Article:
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CHAPTER THREE
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and correlated to corporate wellness. Corporations have found it difficult to establish a corporate sigma level that correlates with the overall corporate performance.
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LIMITS OF THE BALANCED SCORECARD
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Current measurement systems tend to focus on operations, and measurements for the strategic aspects of the business are limited. This leaves leadership unable to relate to the overall performance of the business. Robert Kaplan and David Norton (1996) addressed this discrepancy when they developed the Balanced Scorecard in the early 1990s. The idea was to supplement the usual financial measures that were insufficient to manage modern organizations. Their view was that a balanced group of measurements that supports the corporate strategy would enable an organization to achieve the business objectives. A Balanced Scorecard includes measures in four areas: Financial, Customer, Internal Business Processes, and Learning and Growth, as shown in Figure 3-2. The Balanced Scorecard reveals a much broader view of what is happening in an organization than traditional financial measures alone do. This broader view, though, is only part of the value added
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CustomerRelated Measurements
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Financial Measurements
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Vision and Strategy
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Internal Business Operations Measurements
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Learning and Growth Measurements
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FIGURE 3-2.
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Balanced Scorecard system. (Kaplan and Norton, 1996.)
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by the Balanced Scorecard approach. The real contribution of a Balanced Scorecard program is to link the objectives in each of the four perspectives. Each organization selects specific measures and draws specific links between them. The Balanced Scorecard is best deployed at the strategic level and flowed down through the organization. Work groups can devise their own Balanced Scorecards that show their contribution to the strategy of the organization. Action plans and resource allocation can be determined according to the work groups contributions to the corporate Balanced Scorecard objectives. While implementing a Balanced Scorecard, managers articulate their strategy for the organization. Departments go through the training and attend sessions to develop the vision, strategy, and measurements that will lead to a Balanced Scorecard. They develop objectives and targets as well as action plans. Weaknesses in the organization can be identified through the reporting process and corrected through the learning process. In theory, if a Balanced Scorecard is created at each department level, it could become a major measurement challenge. People who have experienced the process, however, say that by the time the Balanced Scorecard gets to work groups, the strategy has become unrelated to employees and too much effort is required to maintain the system. As with any new methods and their associated learning curves, challenges are expected. The Balanced Scorecard has been successfully implemented at hundreds of companies; however, the remaining millions of businesses still need a practical measurement system that will enable them to improve profitability. As Kaplan and Norton state in The Strategy Focused Organization (2001), the execution of the measurement system is more important than the measurement system itself. Accordingly, fewer than 10 percent of the strategies outlined on the Business Scorecard were successfully implemented. This implies that the measurement strategy must be simplified for a successful execution.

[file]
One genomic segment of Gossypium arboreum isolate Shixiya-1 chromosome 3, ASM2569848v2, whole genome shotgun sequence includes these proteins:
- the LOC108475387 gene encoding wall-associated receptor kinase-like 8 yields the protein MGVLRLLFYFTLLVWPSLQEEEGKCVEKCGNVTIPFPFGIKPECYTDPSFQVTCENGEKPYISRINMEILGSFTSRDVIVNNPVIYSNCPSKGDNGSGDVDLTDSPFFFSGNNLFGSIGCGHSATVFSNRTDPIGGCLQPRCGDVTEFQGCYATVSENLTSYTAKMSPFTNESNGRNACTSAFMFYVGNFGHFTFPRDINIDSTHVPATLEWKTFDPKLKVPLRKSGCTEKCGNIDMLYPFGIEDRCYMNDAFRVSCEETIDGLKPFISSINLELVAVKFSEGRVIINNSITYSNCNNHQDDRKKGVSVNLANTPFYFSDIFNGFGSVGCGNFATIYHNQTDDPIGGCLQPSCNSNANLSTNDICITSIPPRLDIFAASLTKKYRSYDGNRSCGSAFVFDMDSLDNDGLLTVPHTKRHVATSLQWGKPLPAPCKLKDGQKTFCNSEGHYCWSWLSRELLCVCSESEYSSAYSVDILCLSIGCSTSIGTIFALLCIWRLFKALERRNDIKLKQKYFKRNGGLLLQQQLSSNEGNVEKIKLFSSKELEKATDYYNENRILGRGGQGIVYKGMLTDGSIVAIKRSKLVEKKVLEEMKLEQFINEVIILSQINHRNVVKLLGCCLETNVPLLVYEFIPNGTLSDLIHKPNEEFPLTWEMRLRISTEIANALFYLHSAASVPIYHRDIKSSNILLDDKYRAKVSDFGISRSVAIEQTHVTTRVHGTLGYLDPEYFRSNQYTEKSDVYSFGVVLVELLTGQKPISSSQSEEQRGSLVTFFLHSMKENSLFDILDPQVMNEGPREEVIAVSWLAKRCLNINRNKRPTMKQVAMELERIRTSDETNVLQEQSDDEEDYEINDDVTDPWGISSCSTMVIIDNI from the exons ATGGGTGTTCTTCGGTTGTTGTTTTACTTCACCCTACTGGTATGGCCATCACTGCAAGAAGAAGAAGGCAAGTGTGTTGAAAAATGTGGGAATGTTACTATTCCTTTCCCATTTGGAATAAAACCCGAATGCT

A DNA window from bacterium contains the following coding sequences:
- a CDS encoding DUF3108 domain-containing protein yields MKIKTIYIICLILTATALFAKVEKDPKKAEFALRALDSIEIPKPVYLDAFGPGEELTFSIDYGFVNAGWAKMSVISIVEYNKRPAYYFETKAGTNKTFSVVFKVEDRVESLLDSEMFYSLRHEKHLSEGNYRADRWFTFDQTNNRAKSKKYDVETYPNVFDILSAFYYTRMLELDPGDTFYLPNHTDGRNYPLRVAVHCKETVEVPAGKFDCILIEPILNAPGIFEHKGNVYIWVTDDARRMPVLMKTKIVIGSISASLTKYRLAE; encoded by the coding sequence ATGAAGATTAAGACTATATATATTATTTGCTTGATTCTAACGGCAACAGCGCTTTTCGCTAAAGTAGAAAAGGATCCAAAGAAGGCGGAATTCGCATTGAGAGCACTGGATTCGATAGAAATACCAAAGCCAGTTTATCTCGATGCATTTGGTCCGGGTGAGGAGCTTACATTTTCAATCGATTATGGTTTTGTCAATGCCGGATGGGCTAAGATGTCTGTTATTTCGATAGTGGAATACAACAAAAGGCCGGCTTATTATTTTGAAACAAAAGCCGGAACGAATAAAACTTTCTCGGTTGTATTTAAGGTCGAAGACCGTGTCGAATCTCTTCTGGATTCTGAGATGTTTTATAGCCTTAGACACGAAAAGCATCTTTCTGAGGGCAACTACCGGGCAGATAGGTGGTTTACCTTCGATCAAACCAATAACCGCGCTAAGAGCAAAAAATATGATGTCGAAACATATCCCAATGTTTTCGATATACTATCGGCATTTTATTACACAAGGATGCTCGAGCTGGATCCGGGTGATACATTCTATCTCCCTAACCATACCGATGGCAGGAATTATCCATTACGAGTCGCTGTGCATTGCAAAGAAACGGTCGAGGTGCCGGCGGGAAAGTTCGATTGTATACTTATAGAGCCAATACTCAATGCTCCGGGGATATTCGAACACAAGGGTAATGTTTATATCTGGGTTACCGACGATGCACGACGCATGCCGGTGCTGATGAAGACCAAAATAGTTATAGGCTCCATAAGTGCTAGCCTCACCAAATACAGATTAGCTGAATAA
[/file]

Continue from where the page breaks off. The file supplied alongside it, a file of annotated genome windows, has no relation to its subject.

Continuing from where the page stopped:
CHAPTER THREE
MEASUREMENTS ACCORDING TO THE GOAL
Another classic approach, developed by Eliyahu M. Goldratt and Jeff Cox in the book The Goal (1992), appears more practical in the sense that it simplifies the main strategy for a business: to make money. The key measurements suggested in The Goal are Throughput, Inventory, and Operating Expenses. This approach stresses two main underlying beliefs: (1) Each business has many constraints, and (2) a linear approach to improving profitability sometimes leads either to localized improvement but no impact on profitability or to an adverse impact on profitability. Typically, businesses measure things such as shipments, income, speed, behaviors, work environment, physical space, overtime, efficiency, competition, market, technology, quality, scheduling, delivery, constancy of purpose, expenses (short-term and long-term), loss of good employees, sales, bottlenecks, productivity, effective meetings, R&D effectiveness, return on investment, and cash flow. These measurements tell us how various aspects of the businesses are performing; however, they do not tell us whether they are adding to the bottom line.
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